Definitions of Success

I'm realizing that people see reality quite differently at times.

This isn't a stunning sentence that will change the world. But it's a thing for me to really feel in my gut for the first time. 

Especially in a work situation when the importance of success is tantamount.

That when your team members don't even agree to what success is, then it's already uphill to agree what path to get there is. 

You would hope in an ideal situation that the differences contrast, and force us to dig deeper. And to figure out perhaps an even better definition.

But as it happens, egos and politics (and perhaps exhaustion) doesn't lead to the deeper conversation. Instead, it's a shallow "alright fine, let's just keep moving." Or worse, water cooler whispers and complaints about other team members. 


Corporate Acceptance

Having experiences in corporate life, it's been informative comparing it to the movies I saw growing up. 

Granted, my views are skewed by always being in the creative departments. I never really had to file TPS reports all day.

But you still get a very clear sense that you're a piece in a machine that's much larger than yourself. And all the frictions what come about when you start adding up all the people involved in a chain. 

Each person with different motivations, in different stages of their career, and different definitions of success. 

It all adds up to this feeling that you're the one out-of-place. You start thinking that people are less motivated than you. That they're settling down, or rushing up the ladder. Or even sabotaging you.

But I don't think it's ever that dramatic. And yet it's hard not to feel that way, that this great big machine is out to get you. 

It gets really fascinating when you see how all these people choose to react to this general culture. How they cope. Where they compromise. Where they make assumptions about what will "never change here." (These "solutions" seem like the things that really mess up your own goals and aspirations.) 

Now, it's not to say that I'd like a company of people who are fully the same. No, I would hope that the ideal is somewhere in-between. That the differences that arise result in better conversations and better debates and better solutions.

But there's a point of which the debates become dictates. And compromise become acquiescence. 

I can see why people go off to make their own companies and startups. And they hope the people they then surround themselves with match closer to their motivations, stage of career, and definition of success.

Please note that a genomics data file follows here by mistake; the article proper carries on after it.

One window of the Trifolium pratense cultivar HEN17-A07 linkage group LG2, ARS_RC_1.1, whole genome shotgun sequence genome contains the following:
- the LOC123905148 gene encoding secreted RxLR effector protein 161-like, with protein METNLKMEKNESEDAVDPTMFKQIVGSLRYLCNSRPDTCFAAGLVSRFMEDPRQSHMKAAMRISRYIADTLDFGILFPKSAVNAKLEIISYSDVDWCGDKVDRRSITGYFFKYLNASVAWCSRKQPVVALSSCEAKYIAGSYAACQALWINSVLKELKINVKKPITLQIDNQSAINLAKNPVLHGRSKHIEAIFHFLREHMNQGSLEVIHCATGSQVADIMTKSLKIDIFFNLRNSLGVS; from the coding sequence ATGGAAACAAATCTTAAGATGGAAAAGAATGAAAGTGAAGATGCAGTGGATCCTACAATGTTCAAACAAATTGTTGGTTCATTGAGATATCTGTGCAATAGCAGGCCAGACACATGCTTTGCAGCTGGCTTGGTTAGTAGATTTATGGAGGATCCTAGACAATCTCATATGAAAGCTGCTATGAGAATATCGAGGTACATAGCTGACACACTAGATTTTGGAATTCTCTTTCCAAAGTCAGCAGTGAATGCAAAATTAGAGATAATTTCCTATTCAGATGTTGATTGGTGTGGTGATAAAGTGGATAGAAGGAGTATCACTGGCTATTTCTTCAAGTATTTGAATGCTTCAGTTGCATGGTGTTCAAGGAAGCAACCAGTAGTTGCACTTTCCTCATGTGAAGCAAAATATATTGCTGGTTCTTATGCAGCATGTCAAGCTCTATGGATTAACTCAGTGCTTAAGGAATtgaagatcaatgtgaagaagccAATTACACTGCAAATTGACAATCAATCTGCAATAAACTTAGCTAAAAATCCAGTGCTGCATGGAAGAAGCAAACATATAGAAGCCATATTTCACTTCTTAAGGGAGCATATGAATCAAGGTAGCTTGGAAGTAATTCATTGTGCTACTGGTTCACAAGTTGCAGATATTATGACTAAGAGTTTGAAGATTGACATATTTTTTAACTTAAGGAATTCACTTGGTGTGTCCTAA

Shaky Origins

In an effort to be socially-aware and inclusive, I've grown shaky about where I start my opinions. In the light of multiple narratives and interpretations, my own opinion seems already lacking before I even open my mouth.

That where I'm starting from is too narrow, too ignorant, too un-enlightened. 

Some of that comes from lack of confidence. 

Some of that comes from cringing from others' narrowness. 

Some of that comes from being jealous that others' are confident enough to express in the first place.

I'm afraid of being judged, so I stay silent. But if they were judging, they'd remarking on the silence anyways. Right?

Right? I'm not sure.

Changing the Grammy's

Personal opinion: not a huge fan of awards shows (aka completely stopped watching them.) Too much talking. Too much pomp and circumstance.

Especially when it comes to the Grammy's. I'd love, you know, more music. So let me think out-loud here. 

First: arrange eight stages in a circle. Leaving a large middle section for the crowd. Make some special VIP areas for celebrities and other musicians. Slap a bunch of cameras in the middle. Each stage gets a sponsor. Make 'em pay up the wazoo. Who cares? Keep the commercials while you're at it. Who cares? 

Second: Put each nominee on every other stage. Start prepping the other stages with the bands for the next categories. (Keep it moving ya know?)

Third: A MC shouts out each band, and they just play for 15 seconds. A little suspense. And then the winner get to play out their song. No talking. I don't really need musicians to talk, I'd like them to play music. 

Fourth: Every once in awhile load up some special bands, and they do a special song or a some mash-up thing. Or a roulette of random bands. Or tag-team DJs. Who knows, you got eight stages. You can do whatever. 

Five: There's alleyways to food vendors. But they're like the national chains stuff. Let 'em spend a bunch to make themselves seem "artisan" and "local." Pan the cameras every once-in-a-while as the bands are setting up. Whatever. 

Six: Make each food vendor have a hashtag. If the person in-line tweets something good, give them their meal for free. Get a big screen by the grill to flash their face and tweet. Easy-peasy. 

So yeah, make it commercial and crass. But gimme the music. Two hours of it. Three whatever. Keep the party going, and YouTube the after-party. Slap a couple logos on that. Show pretty people dancing. High-five while you make all the money. It'll be great.

Creatives, Stealing & Getting Paid

One of the follies of our current creative age will be copyright. Because the lack of the recognition of between two disparate topics.

1) Giving due credit / getting paid.

2) Acknowledging that creative acts (or really human invention) is fundamentally an action that builds on the work of others.